1. “Fighting” cancer for 7 years, 3 months and 4 days has been what I call “lethal clarity” in one of my sold painting artworks.
I realise(d) how it grabs a hold of the fabric of one’s existence that soon after diagnosis your life is almost inspeparable from the one of many chronic illnesses that have continued to puzzle medical advancement for close to 3000 years now. An emperor of all maladies. It’s like a death sentence.
Honestly, with the kinds of losses I have taken, the deaths I have had to bear over the years (especially since last year in May), I don’t have the courage to pep-talk it as otherwise. Maybe it is, for many people (families and their diagnosed loved ones; a majority who cannot “afford the disease”, it is a death sentence).
And it was for me as well, a death sentence, has been. It was also a life sentence for me.
A sentence engraved in the stones and stars, to be or not to be, cancer became the iron-clad crab wound eating me marvelously, the worm that sometimes slowly threaded its rot into my being, the lethality of coming to face with one of the oldest fears known to man:
fear of the unknown, the fear of waiting…
I once wrote,
“Kungoja ndio the worst…
Kungoja dhiki, nafsi ku—pass.”
There’s a gnawing, a grinding to a tragic halt of the mortal coil every human that gets a cancer diagnosis goes through. It, it lumps you into a mound of mud, a fabric of wood, suckled into by the long—beaked black birds and weevils (tumours).
Nyanyodhi sodho fuondeni, to hulo piny e chuodho. Chuodho mak yieng’. Buru ma iye kipong’. Thuth chami loki buru. Ihadhi ka lee e lwet jodwar ma kech ohewo laro lemo.
There’s a way you go the flower shop for your own funeral(s) – everyday after that. There’s a way that radiologist’s report from the room with skull plaque: AUTHORIZED PERSONNEL ONLY.
Yet, I wonder, if a cancer patient (or one yet to be diagnosed) is just, a personnel. A sticker note on the room with magic. The room where they study the universe inside the body on charcoal grey papers and bloody tubes.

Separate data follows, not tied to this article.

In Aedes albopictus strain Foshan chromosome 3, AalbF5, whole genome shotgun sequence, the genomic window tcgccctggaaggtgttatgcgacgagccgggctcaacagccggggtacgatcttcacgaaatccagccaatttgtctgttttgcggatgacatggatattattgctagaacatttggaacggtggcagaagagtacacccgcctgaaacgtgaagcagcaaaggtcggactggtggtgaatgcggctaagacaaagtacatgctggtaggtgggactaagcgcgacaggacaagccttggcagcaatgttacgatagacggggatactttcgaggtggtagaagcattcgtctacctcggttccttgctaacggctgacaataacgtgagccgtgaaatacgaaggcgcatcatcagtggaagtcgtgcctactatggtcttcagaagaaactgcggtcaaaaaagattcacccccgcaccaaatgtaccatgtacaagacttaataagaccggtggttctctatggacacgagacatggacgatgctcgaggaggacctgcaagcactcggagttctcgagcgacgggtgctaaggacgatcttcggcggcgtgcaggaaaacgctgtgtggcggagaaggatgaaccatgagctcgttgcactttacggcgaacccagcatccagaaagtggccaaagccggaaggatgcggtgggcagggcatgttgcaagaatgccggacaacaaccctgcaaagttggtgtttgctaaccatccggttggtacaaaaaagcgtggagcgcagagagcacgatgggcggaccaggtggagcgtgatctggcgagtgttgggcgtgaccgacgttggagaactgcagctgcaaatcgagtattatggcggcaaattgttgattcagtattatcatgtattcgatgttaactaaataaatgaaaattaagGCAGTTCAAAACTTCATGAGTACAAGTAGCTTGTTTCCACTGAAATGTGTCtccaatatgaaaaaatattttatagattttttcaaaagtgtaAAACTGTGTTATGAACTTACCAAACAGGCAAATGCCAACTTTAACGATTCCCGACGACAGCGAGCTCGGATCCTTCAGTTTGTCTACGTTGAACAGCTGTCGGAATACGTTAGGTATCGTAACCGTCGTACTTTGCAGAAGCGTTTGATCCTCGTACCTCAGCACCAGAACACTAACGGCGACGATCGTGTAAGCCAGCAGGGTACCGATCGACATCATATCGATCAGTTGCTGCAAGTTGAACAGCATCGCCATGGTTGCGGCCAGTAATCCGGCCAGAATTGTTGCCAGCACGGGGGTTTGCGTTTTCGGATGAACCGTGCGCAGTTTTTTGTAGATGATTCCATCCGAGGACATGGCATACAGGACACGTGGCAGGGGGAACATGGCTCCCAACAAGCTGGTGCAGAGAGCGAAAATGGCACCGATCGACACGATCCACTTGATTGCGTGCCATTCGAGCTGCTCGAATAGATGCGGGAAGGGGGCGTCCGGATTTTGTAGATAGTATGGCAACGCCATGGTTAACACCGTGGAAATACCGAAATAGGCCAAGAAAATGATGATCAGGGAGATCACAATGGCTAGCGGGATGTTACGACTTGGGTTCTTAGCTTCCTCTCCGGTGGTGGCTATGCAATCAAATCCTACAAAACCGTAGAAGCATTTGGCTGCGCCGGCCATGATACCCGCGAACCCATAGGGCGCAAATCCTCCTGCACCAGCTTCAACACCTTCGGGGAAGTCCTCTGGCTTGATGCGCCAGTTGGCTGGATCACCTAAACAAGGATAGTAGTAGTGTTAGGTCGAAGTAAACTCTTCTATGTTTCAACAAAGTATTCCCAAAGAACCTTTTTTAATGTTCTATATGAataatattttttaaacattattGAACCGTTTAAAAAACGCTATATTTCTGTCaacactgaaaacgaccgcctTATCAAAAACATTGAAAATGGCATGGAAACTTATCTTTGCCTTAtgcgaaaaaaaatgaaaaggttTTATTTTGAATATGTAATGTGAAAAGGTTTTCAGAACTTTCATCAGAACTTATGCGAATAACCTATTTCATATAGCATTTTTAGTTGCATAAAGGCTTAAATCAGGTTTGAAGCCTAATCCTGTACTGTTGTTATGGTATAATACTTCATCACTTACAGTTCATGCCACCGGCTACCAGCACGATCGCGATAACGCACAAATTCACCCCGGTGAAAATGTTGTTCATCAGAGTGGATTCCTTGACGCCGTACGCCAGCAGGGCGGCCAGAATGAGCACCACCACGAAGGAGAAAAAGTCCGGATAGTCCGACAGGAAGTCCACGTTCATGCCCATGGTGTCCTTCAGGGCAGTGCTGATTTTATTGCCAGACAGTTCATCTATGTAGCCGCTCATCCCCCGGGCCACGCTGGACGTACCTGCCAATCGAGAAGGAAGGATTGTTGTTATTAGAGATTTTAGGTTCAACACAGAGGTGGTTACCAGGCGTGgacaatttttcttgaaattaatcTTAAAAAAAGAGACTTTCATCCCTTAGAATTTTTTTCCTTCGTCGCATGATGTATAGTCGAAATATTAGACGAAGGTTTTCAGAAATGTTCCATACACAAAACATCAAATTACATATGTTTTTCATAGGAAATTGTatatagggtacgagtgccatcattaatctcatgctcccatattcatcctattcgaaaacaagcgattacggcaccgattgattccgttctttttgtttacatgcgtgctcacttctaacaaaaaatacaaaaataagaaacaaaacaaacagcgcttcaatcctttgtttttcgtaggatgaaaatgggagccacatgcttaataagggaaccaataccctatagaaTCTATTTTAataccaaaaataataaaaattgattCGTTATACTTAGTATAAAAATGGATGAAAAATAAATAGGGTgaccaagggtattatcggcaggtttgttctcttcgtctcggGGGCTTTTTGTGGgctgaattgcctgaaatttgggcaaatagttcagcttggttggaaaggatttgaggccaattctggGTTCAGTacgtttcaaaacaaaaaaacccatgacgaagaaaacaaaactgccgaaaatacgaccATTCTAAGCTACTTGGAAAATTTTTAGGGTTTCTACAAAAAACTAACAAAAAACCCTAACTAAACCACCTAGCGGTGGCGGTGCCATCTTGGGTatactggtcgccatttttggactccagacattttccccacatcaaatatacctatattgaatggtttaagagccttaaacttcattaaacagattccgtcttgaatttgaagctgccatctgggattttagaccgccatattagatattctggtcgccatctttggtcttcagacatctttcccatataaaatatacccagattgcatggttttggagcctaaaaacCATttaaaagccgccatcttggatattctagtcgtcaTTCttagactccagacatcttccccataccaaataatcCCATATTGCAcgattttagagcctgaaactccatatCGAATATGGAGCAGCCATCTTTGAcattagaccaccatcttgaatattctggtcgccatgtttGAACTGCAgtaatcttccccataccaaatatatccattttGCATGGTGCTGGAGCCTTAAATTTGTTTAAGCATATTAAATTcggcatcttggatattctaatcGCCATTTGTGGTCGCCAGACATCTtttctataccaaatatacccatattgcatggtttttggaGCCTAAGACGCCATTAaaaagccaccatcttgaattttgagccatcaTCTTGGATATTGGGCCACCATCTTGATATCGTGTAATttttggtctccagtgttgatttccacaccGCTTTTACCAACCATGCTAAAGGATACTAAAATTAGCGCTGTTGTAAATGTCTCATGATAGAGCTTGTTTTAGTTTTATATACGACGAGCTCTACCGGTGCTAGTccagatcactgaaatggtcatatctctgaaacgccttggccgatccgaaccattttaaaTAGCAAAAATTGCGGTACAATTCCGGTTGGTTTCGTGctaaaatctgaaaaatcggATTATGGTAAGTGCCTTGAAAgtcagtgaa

That’s a why I named my reports Cures In Eulogy? and created a series of artworks and an album out of it, the first one that started to talk about my cancer journey.
It seemed like the eulogy I wrote and left it printing at some village cyber cafe in Kiplombe Eldoret on 2016.
It had a name. Birth. Ellipsis. Three dots. The end.
And three words to my daughter;
“I hope you find home, Awuor. When you do, I will look inside myself and see you, find you.”
Because that report, it spells death with the precision of fate. And it’s an overkill, it is the thing that kills many before cancer starts it’s nuke war on them.
There’s a pain that follows.
A redacted classification of fate as an overcast of death. And this isn’t probably the time to blurt out we are all dying. This kind of dying, of cancer, the first split of time after receiving that report — that pain you can’t name!
2. And for years I too didn’t know how to talk about it ever. Maybe I did. Because there’s, at the core of it, no insulation in breaking the news if a cancer diagnosis. I mean.
I could have said, “I have cancer.”
I didn’t. It took 2 years for mom to know. Some friends and family only got to know it much later, especially when I first talked about it publicly around 2015 in a post that attempted to explain my formerly imagery-laden poems tributing my journey.
And si I hear them saying stuff:
“If they find out I am having cancer, I am putting my affairs in order (like Bob did). I’ll probably be more pro-euthanasia…”
Look, no one has that kind of luxury with cancer. And even progressively liberal folks and societies, euthanasia isn’t a snap on the fingers. You may think it easy. But it is not. Will probably be a tough challenge.